Pioneering electronic musicians Coldcut are set to mark their 30th Anniversary with a series of groundbreaking audiovisual concerts taking place across Europe, kicking off with a headline show at London’s Village Underground. The band have been busy in their thirtieth year. As well as releasing their hotly anticipated new album ‘Outside the Echo Chamber’ with Adrian Sherwood, the duo’s first for ten years, Coldcut have also been developing new tech throughout the year, as well as brand new music and art creation software.
The anniversary concerts will see Coldcut’s classic visuals ‘repainted’ using ‘Style Transfer’, a new technique which harnesses AI technology to interpose the visual tone of one image over another. This will be the official launch of this AI tech in a live environment, arising from a collaboration with the Deepart team from the University of Tubingen, who invented the technique. The duo have also just released their free app Pixi Player, which they use live to automatically make abstract art whilst they play.
As well as their anniversary shows, Coldcut have kept themselves busy creating MidiVolve, a state-of-the-art composition software for Ableton that offers producers and DJs an astonishing set of tools to develop novel riffs and rhythms. Launched earlier this summer, MidiVolve has already become Ableton’s best selling pack so far this year.
Combining this with their Jamm app, the duo are lining up a series of fresh musical collaborations with electronic music contemporaries. Black and More are also developing new top-secret FX hardware with a leading modular synth crew, offering a new way of processing sound for amateurs and pros alike, with a release expected before Christmas.
Coldcut have lain at the forefront of mashup culture for decades, and these new projects are just the latest chapter in a career spent bringing remixing – of art, technology, and ideas – into the mainstream. Matt Black and Jon More have never been renowned for their ability to sit still; on 21st September, neither will their audience.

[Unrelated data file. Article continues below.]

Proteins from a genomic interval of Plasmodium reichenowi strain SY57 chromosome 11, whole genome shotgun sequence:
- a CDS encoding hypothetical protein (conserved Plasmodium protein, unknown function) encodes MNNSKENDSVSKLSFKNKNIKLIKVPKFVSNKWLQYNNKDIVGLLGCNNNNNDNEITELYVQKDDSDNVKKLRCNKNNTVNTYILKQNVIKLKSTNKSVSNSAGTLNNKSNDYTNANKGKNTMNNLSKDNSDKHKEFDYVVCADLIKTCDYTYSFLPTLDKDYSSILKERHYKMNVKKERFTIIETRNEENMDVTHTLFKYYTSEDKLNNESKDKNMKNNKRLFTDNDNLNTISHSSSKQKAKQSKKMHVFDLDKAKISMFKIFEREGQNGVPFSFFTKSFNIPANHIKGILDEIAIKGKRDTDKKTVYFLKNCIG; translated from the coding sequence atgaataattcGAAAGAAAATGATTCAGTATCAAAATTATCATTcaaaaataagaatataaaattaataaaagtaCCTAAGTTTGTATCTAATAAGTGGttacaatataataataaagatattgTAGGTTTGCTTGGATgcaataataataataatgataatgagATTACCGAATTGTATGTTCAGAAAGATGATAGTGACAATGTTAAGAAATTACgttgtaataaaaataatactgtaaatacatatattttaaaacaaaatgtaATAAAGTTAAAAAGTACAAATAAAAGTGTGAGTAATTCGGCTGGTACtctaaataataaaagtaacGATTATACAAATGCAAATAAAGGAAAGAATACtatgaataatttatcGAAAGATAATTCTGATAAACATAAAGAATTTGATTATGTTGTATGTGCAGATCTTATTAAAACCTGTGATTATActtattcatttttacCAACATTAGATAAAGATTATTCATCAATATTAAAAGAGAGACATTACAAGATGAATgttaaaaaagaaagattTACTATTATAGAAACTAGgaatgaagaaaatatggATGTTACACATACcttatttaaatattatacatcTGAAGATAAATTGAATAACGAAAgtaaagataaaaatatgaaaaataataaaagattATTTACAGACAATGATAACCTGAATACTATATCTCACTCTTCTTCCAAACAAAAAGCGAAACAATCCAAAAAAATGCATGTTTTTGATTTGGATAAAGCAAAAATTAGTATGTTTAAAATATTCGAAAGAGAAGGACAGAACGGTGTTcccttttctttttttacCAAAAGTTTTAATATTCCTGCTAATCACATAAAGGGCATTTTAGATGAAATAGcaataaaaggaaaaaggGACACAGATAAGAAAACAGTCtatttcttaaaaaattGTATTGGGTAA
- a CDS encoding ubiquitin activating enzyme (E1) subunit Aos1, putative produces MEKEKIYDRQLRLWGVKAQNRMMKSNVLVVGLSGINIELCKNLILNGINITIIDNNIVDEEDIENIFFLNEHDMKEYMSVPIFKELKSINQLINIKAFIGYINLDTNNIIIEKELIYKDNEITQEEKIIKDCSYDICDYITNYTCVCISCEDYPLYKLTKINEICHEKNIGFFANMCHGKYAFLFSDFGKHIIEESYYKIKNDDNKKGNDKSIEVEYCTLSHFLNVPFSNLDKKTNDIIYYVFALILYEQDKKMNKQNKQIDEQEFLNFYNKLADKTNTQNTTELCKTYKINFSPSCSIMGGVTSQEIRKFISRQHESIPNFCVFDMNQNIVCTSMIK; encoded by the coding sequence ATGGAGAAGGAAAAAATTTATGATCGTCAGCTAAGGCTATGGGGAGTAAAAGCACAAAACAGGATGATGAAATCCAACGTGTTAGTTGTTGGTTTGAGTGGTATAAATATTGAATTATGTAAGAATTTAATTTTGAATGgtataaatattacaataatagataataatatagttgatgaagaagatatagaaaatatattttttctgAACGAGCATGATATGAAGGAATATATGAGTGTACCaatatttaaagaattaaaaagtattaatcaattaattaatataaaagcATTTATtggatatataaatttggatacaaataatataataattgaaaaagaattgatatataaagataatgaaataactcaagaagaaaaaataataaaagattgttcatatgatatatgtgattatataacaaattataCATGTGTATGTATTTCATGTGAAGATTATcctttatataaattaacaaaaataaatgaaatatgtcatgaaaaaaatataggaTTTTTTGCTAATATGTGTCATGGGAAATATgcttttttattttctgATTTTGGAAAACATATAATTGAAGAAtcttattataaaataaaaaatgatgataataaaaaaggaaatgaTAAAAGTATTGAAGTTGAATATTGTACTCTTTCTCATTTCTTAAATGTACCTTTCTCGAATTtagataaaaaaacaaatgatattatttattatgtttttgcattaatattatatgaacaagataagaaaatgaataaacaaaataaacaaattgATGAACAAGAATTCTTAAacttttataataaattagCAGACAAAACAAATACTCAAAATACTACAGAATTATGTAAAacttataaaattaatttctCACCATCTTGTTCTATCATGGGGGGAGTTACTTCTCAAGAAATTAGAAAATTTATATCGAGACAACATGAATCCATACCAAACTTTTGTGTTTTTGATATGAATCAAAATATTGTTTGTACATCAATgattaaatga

Discussing the upcoming projects, Matt Black said: ‘”I hope we’ve made a fruitful contribution to the growth of electronic music and culture over the last thirty years, and that people will see that reflected in these new shows”‘
Jon More added: ‘And we’re both still talking to each other, which is a result!’
For decades Coldcut have been renowned not just for their talent, but for the way they’ve consistently expanded their interests in new directions – the jumps, tonal shifts, and insistent rhythm of their career could rival the most restless and insistent of their music. After making such ripples early in their career (their debut release ‘Say Kids What Time Is It?’ became the first track by a UK artist to “the first Brit artists to really get hip-hop’s class-cutup aesthetic” (SPIN, Dec. 1996)), many artists could be forgiven for slowing down and basking in their success. Instead, Coldcut immediately embarked on a dizzying array of projects.
Soon after reaching consistent chart success with the likes of Yazz and Lisa Stansfield, the duo founded Ninja Tune, having grown tired of the mechanistic process that then characterised major label culture. The label is now recognised as one of the world’s most pioneering independents, representing the likes of Bonobo, Young Fathers, and Roots Manuva, along with many others on its Big Dada and Counter Records imprints.
Not content with being confined to music, however, Black and More have also consistently reached into other creative wells. The band’s projects have extended far beyond music, encompassing video games (Top Banana, 1991), audiovisual software (VJamm, 1997), and an app with half a million downloads (Ninja Jamm, 2013); earlier this year Black and More even combined these diverse projects, releasing their new single ‘Robbery’, accompanied by a video game app set in a Gilliam-esque world in which banks have stolen everyone’s savings.
In keeping with the spirit of experimentation and discovery that has characterised so much of the electronic movement over the last several decades, Black and More have found themselves constantly reworking and retooling whatever technology they have to hand – from software and programming, to musical and visual art itself. It is this carefree, freewheeling spirit, more than anything, that defines Coldcut. Their artistic statement is their sense of adventure itself – and thirty years on, the adventure is still in full flow.
Coldcut 30th Anniversary show dates
UK: Village Underground (London) – Sept 21
Belgium: AB Club (Brussels) – Sept 27
Switzerland: Kaserne (Basel) – Oct 6, Fri-Son (Fribourg) – Oct 13
Germany: Gretchen (Berlin) – Oct 21
Italy: Monk Club (Rome) – Oct 27, Locomotive (Bologna) – Oct 28
Greece: Gagarin 205 (Athens) – Dec 8
Greece: Principal Club (Thessaloniki) – Dec 9
UK: Ramsgate Music Hall (Ramsgate) – Nov 4 (DJ Set)